During my free time, I like to go on jogs around school (the Clarke Quay area is simply picturesque, especially in the early evenings). These jogs help me to de-stress and work out at the same time. I also like exploring Singapore’s nooks and crannies when I have the time, and also enjoy visiting galleries or museums for some art appreciation. As someone with a rather spontaneous personality, I tend to take up things in the spur of the moment. For example, I purchased a ukulele before I started medical school because I wanted to learn how to play it but unfortunately haven’t had much time to invest in that. I also enjoy participating in things that are non-medical in nature as I feel that it helps to broaden my perspectives. An example would be the Hitachi Young Leaders Initiative that I attended in Yangon in July this year. It was an eye-opening experience and I made many new friends from around the world.

hitachi young leaders initiative

at the Hitachi Young Leaders Initiative

What was the Hitachi Young Leaders’ Initiative (HYLI) about?

I had the honour of attending the 14th HYLI in Yangon, Myanmar in July this year. It provided a platform for youth leader participants to discuss regional issues with one another. We also had discussions with local government officials and representatives from local organizations on issues pertaining to the local context. These included sustainable urban transportation, environmental sustainability and waste management. It was an eye-opening experience as I got to interact with like-minded peers from different countries and share our cultures with one another.

Would you share a great experience or opportunity you’ve had at Duke-NUS?

I’ve had many great experiences and opportunities at Duke-NUS and it would be difficult to talk about just one. I must say that taking part in community health screenings and events are very valuable experiences to me because I feel that I’m able to make a difference in the participants’ lives. Some examples include the annual CDAC health screening organized by Duke-NUS, the NUS PHS health screening organized by NUS Medicine, and Camp Simba during my first year of medical school. It was a joy interacting with the participants and the little ones taught me so many things about courage, innocence and love.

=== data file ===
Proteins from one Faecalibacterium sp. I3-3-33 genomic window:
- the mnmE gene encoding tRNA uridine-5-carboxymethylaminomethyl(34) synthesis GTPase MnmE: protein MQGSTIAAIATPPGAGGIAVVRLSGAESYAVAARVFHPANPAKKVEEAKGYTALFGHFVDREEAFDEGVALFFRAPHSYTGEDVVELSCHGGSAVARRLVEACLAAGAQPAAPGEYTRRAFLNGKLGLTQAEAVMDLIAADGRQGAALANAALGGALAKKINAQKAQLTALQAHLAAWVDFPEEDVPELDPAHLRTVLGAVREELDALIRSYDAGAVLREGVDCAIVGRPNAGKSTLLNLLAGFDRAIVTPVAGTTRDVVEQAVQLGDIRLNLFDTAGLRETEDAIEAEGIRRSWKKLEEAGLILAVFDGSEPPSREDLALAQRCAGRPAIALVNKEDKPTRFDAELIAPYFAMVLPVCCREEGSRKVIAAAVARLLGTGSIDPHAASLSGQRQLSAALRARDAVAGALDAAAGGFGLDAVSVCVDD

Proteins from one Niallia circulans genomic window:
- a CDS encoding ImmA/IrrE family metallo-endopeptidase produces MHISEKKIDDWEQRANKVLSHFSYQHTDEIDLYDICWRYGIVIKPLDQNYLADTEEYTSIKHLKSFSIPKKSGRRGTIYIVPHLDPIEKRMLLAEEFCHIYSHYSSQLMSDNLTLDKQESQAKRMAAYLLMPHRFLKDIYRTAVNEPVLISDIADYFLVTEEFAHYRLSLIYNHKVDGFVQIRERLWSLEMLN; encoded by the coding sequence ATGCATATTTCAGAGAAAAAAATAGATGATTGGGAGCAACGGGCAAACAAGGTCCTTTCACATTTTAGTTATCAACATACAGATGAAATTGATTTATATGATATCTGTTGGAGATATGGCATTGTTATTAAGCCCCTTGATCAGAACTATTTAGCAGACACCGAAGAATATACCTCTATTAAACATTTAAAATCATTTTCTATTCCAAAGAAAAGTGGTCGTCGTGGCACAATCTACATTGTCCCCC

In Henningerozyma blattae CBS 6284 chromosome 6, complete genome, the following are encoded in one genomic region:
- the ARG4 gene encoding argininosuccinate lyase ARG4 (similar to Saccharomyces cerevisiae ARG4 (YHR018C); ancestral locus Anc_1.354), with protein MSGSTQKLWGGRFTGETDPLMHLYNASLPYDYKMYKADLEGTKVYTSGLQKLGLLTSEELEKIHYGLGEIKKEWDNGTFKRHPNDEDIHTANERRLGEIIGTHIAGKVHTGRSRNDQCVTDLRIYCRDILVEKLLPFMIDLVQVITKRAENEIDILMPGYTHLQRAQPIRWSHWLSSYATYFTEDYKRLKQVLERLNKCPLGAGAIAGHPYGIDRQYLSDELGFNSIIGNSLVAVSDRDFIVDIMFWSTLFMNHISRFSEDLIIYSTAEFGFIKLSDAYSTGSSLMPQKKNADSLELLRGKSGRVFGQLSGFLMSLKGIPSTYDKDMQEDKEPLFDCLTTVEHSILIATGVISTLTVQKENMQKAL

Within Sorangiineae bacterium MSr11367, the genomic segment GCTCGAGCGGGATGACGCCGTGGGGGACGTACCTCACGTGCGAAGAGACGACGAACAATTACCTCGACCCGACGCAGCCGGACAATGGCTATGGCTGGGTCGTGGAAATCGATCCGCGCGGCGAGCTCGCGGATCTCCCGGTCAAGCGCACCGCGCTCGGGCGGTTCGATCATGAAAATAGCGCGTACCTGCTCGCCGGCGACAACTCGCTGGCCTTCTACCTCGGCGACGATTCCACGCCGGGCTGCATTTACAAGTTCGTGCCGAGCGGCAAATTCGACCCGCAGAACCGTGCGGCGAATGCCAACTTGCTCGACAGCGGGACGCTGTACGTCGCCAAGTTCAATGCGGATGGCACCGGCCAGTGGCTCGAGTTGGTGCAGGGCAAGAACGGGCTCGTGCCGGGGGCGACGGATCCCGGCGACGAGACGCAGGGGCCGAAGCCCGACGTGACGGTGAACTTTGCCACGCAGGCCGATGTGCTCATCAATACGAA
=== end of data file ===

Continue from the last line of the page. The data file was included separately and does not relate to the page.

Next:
Then, there are also the monthly medical camps organized by 1YOUTH, a group of about 200 young people who participate in various community service projects all over the country. As part of its medical outreach efforts, it has conducted several monthly medical camps across Singapore. Having been in the organizing team for a few of these camps, I’ve had opportunities to work with other passionate young adults and it has been a great experience. Within the group, there have been many ideas for community service projects and we’ve been fortunate enough to have been able to put many of them into action. 

Camp Simba

katherine nay yaung

Part of the organizing team for the monthly medical camps organized by 1Youth

Want to know more? Contact Katherine at katherine.kny@u.duke.nus.edu